On the hair front things seem to be changing a bit. I’ve noticed a bit more debris in the sink after combing. Not the rapid clump losses experienced in 2018 but I think there might be an imminent return to the “Kojak” look.

Telly Savalas as Kojack

Well, this would solve the problem of getting a haircut for quite a few months. The clippers are on standby 🙂

Cycle 2 Day 1:

So I’m back in my favorite (?) chair and Megan is taking good care of me this morning. Pre-meds are in and IV hydration underway.

Plugged in

It about 1pm now and more medicines have been pumping in via the IV and I’ve eaten some yummy lunch that Shirley prepared for me. Feeling very sleepy.

A little excitement in one of the other chairs. A lady had a very sudden and severe reaction to one of the medications. In a matter of seconds she went from “I don’t feel too good” to “I have severe back pain in the 9-10 range! Instantly, 5 nurses were assisting, stopping the meds, on oxygen , Benadryl, pain meds, and charting everything . Very shortly, the on call Dr arrived for a consult. Very intense! In about 10 minutes everthing subsided and she was back to “normal”. Thankful I’ve never had such a reaction.

Another couple of hours to go. More napping is highly likely.

The rest of the day is uneventful and I’m done by 3:30pm and Shirley is waiting to take me home.

Another quiet night (like so many nowadays )at home with Boston Pizza take-out.

Cycle 1 Day 21 – Checkup

So today was a visit to the hospital for some blood work and a meeting with the oncologist. I was in and out in about an hour. Blood work was quick and easy thanks to the port and was done in the CancerCare area rather then having to go to the central lab in the main part of the hospital.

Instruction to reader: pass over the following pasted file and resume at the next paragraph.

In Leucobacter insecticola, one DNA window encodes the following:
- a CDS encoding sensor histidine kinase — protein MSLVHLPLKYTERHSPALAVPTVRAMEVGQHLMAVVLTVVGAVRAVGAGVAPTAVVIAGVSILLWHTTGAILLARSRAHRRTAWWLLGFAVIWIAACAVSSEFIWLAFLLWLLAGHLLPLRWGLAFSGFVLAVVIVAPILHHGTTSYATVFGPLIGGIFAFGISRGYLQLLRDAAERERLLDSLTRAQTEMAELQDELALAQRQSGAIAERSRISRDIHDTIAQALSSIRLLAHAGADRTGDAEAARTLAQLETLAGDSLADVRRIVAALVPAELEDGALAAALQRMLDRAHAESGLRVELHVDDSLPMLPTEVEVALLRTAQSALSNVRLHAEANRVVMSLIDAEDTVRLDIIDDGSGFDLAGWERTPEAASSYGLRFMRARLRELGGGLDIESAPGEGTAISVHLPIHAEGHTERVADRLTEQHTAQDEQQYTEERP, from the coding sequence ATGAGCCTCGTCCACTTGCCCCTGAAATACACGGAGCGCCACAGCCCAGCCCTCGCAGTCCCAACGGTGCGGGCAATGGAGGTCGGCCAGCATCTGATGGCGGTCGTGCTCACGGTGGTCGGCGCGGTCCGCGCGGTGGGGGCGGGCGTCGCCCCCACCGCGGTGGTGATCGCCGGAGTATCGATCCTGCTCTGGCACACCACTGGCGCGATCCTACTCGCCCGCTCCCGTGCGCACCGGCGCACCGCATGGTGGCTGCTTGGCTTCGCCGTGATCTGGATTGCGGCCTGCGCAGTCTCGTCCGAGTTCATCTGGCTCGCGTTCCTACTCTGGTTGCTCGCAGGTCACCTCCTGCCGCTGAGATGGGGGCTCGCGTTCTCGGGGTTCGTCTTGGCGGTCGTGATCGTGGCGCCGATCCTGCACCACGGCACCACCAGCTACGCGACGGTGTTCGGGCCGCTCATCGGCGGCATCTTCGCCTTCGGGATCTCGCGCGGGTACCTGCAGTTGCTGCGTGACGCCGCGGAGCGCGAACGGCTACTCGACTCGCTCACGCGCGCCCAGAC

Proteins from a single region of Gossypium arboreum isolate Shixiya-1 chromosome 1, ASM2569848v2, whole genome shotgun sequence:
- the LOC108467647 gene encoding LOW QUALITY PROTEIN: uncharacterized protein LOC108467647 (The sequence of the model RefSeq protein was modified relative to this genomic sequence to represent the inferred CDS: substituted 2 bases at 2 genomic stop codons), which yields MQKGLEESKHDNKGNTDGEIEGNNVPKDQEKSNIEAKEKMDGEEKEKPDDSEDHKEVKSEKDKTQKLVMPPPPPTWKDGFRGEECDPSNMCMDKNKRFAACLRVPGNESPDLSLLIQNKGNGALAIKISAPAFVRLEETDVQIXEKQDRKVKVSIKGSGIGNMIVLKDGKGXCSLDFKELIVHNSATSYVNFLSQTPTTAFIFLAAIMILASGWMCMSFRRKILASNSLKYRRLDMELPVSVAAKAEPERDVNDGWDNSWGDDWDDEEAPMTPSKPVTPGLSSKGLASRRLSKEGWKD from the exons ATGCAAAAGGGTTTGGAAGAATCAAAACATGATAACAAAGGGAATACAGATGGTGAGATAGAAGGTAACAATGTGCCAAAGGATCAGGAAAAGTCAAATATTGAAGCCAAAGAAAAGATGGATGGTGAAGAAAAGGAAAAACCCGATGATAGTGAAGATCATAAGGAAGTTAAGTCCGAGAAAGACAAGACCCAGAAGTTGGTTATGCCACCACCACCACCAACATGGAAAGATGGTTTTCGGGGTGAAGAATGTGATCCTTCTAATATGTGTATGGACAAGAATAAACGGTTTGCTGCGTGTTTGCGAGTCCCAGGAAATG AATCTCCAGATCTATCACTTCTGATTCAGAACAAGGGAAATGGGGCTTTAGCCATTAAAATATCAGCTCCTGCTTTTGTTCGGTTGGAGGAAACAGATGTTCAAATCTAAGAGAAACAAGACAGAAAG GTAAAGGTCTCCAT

The visit with the oncologist was fairly straight forward as we reviewed some very minor side effects from the first treatment session. We also discussed some other treatment options and I learned why they were not appropriate for my situation. Basically just getting a confirmation that the current treatment plan is the best for me at this time.

Tomorrow will be the start of Cycle 2 and it will be all day at St. Boniface Hospital. Shirley has already planned a fantastic lunch and an assortment of snacks plus I’l have the new iPad to keep me company. 🙂

On the good news front I asked for the results of my MUGA ( multigated acquisition) scan performed on March 16th. Some chemotherapy medications can cause damage to the heart, so that’s why the test was done in my case. The primary result of the test is a percentage number called an ejection fraction, basically how well the heart is pumping.

  • June 2018, before any treatments: 67% which is pretty normal.
  • March 4, 2019 after the first round of treatments: 50% – passable but not so good.
  • March 16, 2020 before this current round of treatments: 58% !